Hogwash.

    I don’t like to speculate on anyone’s mental state or otherwise try to read their minds, but I’d hazard to guess that you’ve got a big heart and an overabundance of empathy. Kudos to you for recognizing your husband’s goodwill toward children, and for validating your own mixed feelings about his vasectomy.

    I’m reading your book, by the way, and it’s great. Lively and canny. Keep it up.

    1. Thanks for stopping by, J. And I’m happy you’re enjoying the book! :)

      I agree – not wanting to have and raise your own children is a decision made for any number of reasons. Some people truly don’t like children, but some do. More than anything, it strikes me as a lifestyle choice.

      1. J

        Well said, Sylvia.

        It’s funny — when I first started telling people I didn’t want kids, I would always focus on the big-picture reasons. I described parenthood as a great calling that I simply didn’t hear.

        That was (and is) true and rightfully among the reasons why I don’t want kids, but as I’ve started to explore the childfree community, I’ve found that all of the other reasons why I didn’t want kids — everything from enjoying the pleasures of naps to wanting to stay focused on my creative pursuits — are just as valid.

        I also looked back on my “great calling” talk and have come to see it as emptier rhetoric than I knew at the time.

        Anyway, I’ve been learning a lot as I move through these circles and become more secure, comfortable and happy about my feelings. :)

        Thanks again for the great reading.

        J

  3. Mike

    This is why you should always put some of your sperm in a sperm bank before the vasectomy. I just graduated college, and already I can say I don’t plan to have kids, “ever”. Maybe a lot of doctors would refuse to do it this early (21), but hopefully I can find one that will do it. I can’t wait to be able to enjoy the rest of my life risk free. After I’ve put sperm into a few banks just in case one burns down I can easily get it back if the decision to not have kids does reverse. I, however, don’t see the decision ever reversing because a super-majority of my reasons are grounded in logic and reason rather than emotion.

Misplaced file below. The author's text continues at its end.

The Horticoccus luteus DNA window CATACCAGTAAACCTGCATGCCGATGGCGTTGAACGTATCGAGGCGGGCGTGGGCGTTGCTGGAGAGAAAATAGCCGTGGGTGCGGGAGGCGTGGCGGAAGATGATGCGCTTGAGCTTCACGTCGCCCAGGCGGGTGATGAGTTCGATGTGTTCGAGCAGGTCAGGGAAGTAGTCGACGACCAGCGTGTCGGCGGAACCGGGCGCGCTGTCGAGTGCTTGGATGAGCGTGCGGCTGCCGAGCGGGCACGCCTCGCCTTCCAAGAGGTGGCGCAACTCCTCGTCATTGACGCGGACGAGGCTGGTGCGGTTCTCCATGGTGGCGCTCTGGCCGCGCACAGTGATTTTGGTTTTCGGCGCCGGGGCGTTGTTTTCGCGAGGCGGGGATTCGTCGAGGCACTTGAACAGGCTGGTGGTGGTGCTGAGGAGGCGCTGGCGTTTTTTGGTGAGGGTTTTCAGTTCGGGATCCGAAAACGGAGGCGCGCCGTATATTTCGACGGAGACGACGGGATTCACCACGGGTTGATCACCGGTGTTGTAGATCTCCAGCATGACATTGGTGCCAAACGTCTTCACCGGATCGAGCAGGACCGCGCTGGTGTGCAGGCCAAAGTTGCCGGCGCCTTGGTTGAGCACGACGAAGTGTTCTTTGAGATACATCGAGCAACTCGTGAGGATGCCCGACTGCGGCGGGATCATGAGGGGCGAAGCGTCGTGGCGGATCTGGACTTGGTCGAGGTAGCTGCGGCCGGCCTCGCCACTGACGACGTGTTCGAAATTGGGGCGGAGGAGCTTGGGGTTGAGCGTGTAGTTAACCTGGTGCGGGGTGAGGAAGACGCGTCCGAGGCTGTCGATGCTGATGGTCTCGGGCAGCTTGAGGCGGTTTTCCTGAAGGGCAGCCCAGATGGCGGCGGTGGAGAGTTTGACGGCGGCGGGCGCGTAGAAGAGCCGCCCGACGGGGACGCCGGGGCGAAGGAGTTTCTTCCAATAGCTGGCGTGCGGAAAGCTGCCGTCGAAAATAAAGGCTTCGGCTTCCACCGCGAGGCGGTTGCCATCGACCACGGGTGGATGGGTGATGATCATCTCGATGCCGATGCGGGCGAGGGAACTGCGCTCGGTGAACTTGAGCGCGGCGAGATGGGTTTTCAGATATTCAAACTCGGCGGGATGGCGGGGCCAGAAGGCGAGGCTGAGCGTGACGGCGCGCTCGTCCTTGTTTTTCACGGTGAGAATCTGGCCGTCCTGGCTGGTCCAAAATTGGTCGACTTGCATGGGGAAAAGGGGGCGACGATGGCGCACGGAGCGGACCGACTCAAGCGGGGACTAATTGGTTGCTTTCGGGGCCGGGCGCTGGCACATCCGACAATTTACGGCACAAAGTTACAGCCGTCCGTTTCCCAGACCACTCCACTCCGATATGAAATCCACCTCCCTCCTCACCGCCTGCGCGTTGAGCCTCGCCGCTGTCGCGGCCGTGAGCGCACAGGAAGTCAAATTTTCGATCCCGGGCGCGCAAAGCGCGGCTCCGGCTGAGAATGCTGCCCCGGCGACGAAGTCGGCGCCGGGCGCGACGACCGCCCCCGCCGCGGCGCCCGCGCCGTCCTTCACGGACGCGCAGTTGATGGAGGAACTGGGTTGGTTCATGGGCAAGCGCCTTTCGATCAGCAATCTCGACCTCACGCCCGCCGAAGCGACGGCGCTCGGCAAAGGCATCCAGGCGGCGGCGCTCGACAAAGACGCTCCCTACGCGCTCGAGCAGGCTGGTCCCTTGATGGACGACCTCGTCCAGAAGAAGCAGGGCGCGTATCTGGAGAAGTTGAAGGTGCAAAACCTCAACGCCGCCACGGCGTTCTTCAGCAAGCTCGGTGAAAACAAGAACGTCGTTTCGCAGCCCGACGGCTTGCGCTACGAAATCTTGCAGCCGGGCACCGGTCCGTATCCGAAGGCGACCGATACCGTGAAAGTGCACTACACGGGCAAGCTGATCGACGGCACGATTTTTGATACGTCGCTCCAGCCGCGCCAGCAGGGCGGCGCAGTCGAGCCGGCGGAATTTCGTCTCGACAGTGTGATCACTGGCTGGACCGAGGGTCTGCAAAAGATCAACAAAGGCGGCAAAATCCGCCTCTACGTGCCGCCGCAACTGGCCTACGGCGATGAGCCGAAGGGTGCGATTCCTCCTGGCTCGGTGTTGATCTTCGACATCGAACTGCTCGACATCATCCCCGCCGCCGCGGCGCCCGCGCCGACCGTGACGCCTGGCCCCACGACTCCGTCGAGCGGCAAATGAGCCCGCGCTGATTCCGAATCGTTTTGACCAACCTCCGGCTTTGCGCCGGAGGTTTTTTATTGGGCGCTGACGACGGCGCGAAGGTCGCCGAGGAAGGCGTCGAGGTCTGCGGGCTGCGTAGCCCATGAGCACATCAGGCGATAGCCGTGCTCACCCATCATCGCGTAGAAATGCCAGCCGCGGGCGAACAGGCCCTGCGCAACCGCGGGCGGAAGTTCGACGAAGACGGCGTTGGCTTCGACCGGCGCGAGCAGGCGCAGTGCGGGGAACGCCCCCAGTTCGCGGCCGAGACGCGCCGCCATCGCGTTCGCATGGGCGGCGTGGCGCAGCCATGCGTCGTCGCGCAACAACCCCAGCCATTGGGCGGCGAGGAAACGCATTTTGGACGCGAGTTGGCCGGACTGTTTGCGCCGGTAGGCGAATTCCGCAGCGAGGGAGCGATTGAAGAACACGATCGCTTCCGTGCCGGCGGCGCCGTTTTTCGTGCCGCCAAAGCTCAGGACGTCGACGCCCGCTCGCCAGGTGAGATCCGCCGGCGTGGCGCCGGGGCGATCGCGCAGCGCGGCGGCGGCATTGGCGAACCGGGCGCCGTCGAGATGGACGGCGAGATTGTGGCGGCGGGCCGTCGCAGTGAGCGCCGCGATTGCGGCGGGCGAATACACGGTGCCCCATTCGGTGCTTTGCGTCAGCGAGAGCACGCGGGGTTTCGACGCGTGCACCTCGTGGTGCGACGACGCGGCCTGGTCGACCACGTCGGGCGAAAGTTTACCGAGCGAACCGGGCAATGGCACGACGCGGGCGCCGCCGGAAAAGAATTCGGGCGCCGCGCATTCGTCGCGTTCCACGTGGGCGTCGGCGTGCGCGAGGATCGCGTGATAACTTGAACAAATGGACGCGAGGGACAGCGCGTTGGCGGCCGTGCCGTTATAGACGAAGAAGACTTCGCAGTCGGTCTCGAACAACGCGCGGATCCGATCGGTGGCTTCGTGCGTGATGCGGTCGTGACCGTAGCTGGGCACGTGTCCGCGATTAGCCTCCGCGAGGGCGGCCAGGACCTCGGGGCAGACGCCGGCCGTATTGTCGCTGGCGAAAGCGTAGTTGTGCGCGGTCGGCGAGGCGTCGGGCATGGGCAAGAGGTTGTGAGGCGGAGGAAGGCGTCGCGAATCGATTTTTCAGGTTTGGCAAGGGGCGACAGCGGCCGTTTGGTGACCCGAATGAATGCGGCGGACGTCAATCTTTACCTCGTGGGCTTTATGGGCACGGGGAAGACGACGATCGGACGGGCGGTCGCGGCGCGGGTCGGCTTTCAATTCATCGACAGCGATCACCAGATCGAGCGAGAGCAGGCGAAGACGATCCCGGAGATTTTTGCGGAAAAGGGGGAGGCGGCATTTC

1. Sylvia D. Lucas

      Hi, Mike. I’m glad you’re confident in your decision, as my husband and I were. I didn’t think to bring up the idea of saving sperm, because I won’t change my mind (emotional or logical, a choice is a choice), but I’ll ask him if he wishes he would have done that.

  4. May Peterson

    My heart goes out to you Sylvia. I believe that what you have felt and are constantly feeling simply shows your love for your husband. And that is a selfless love!

    When my husband had the vasectomy, it was a decision that both of us agreed on. Our reason was to prevent a pregnancy so that we could also straighten out our financial conditions. So he went for it. For several years, we had a good time together and we were indeed able to fix our finances. When the time came that we said that we were ready to have a child, we simply decided that he’d go through a reversal. At first we were worried that it would not be successful but we were wrong. Perhaps, the good thing was that Dr. Wilson, a Christian, was the one who did the reversal, charging us only $1700. He’s from OK, you can check out his info at http://www.microvasreversal.com

    Sylvia, you’re one great girl for feeling that way. I do wish you and your husband all good things in the world!